The complaint raised concerns about living and working conditions on the client’s tea estates, specifically citing long working hours, inadequate compensation, restrictions on freedom of association, poor hygiene and health concerns, poor living conditions, and inadequate protection for workers using pesticides.
IFC’s investment in APPL was a challenging one, but one with potential for significant development impact. The potential for development impact emerged from partnering with a client whose business directly supported the livelihoods of over 155,000 people, comprising of 30,000 low-income workers and their families, in poor, remote, and in some instances, conflict-prone areas of India. This same context, however, gave rise to a series of E&S challenges.
Given the vulnerable status of workers and the client’s responsibility for a range of their basic needs, CAO finds that IFC’s pre-investment E&S review was not “appropriate to the nature and scale of the project” or “commensurate with the level of social and environmental risks and impacts,” as required by the Sustainability Policy (2006, para.13).
Specific weaknesses of IFC’s pre-investment E&S review identified by CAO include: (a) an absence of analysis of contextual risks, including longstanding conflict and security-related risks associated with the tea industry in the region; (b) a lack of objective assessment of living and working conditions on the tea plantations; (c) inadequate verification of E&S information provided by the client; and (d) an absence of verified consultation with workers or their representatives in relation to E&S issues.
Weaknesses in IFC’s E&S supervision were particularly acute during the period from disbursement in 2009 until after receipt of the CAO complaint in 2013. During this period, two serious incidents occurred at the client’s sites. IFC did not assure itself that the client conducted an adequate root cause analysis in relation to each incident. Meeting this requirement was important to ensure that the client developed a good understanding of why the incidents happened and how to prevent future similar events.
Supervision improved in 2013 after IFC developed a gap analysis of its client’s E&S management program (ESMP). While noting progress in relation to some of the issues raised by the complainants, IFC’s most recent supervision documentation indicates that the client still lacks a systematic, company-wide approach to tracking compliance gaps and monitoring the status of requirements to address audit findings.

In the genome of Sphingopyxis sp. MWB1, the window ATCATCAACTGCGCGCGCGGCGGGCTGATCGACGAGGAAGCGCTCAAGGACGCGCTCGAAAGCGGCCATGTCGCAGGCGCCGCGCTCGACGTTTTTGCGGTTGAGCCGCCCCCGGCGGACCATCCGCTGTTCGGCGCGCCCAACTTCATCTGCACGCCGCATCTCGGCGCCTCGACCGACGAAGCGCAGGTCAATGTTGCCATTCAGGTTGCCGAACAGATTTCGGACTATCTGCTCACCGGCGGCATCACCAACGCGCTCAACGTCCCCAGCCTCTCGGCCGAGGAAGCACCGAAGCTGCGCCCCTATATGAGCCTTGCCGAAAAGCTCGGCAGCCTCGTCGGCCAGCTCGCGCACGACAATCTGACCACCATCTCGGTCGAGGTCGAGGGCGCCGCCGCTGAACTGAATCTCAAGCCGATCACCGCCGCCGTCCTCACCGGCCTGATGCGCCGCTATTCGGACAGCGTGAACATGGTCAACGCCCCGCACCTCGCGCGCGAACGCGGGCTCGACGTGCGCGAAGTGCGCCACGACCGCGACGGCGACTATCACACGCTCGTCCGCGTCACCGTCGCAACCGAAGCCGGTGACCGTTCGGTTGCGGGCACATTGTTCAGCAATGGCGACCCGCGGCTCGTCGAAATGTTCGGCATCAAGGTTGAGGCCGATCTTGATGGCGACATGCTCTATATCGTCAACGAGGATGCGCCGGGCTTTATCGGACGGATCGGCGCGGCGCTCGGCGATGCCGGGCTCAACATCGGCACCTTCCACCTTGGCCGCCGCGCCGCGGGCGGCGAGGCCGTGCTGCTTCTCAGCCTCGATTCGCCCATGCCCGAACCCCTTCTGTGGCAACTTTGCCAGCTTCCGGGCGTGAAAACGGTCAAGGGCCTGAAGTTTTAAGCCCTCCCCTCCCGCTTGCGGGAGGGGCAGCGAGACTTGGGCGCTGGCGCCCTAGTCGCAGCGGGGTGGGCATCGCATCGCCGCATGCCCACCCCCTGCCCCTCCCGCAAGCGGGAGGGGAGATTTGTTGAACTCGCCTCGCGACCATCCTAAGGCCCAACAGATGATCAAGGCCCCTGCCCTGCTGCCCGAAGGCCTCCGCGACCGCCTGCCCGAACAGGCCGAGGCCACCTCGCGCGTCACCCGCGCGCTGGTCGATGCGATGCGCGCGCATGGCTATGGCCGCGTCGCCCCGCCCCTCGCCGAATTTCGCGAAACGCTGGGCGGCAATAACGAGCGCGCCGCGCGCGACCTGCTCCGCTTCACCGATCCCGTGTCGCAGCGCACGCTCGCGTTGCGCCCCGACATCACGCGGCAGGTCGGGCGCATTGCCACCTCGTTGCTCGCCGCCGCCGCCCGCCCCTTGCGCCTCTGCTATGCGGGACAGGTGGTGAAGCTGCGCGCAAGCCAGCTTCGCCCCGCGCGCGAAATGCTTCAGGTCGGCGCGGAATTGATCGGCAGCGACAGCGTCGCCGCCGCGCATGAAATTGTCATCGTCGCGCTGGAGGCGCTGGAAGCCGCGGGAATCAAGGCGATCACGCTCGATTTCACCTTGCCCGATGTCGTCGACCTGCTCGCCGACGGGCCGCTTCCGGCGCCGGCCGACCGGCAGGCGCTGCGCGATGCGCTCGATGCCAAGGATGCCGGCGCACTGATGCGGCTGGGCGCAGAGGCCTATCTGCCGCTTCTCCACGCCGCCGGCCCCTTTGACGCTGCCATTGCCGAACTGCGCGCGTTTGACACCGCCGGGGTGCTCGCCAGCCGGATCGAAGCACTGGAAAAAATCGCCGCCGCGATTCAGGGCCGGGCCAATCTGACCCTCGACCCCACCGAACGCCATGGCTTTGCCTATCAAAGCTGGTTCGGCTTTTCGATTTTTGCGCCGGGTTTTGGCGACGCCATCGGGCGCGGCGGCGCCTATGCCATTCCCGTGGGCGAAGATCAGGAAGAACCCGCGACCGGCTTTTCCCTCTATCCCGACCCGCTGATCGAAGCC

Concerns regarding living conditions and compliance with the national legal requirements on the provision of housing, sanitation and basic services on the client’s tea plantations were a core aspect of the complaint. While IFC’s pre-investment due diligence documentation noted that the client provided housing and other services to workers, there is no evidence that IFC considered the client’s compliance with national legal requirements. A review of baseline data on the quality or standard of facilities provided is similarly absent.
The complainants raise a range of concerns regarding the client’s compensation practices. These include allegations that wages are below the minimum wage and that workers are impoverished and malnourished because the wages are so low. IFC affirms that jobs are “the principal way out of poverty”. A job contributes to development by boosting living standards, raising productivity and fostering social cohesion. At the same time, IFC recognizes that “jobs that do not meet environmental and social standards might have a lower development or transformational impact or even a negative impact.”
While defining and creating good jobs is usually reflected by wage employment metrics, IFC recognizes that other factors such as occupational health and safety (OHS) policies, worker–management relations, opportunities for career advancement and flexibility regarding doctors and sick leave should also be considered. Accordingly, IFC defines a good job as “a job that guarantees workers’ fundamental rights while paying them a decent and fair wage.”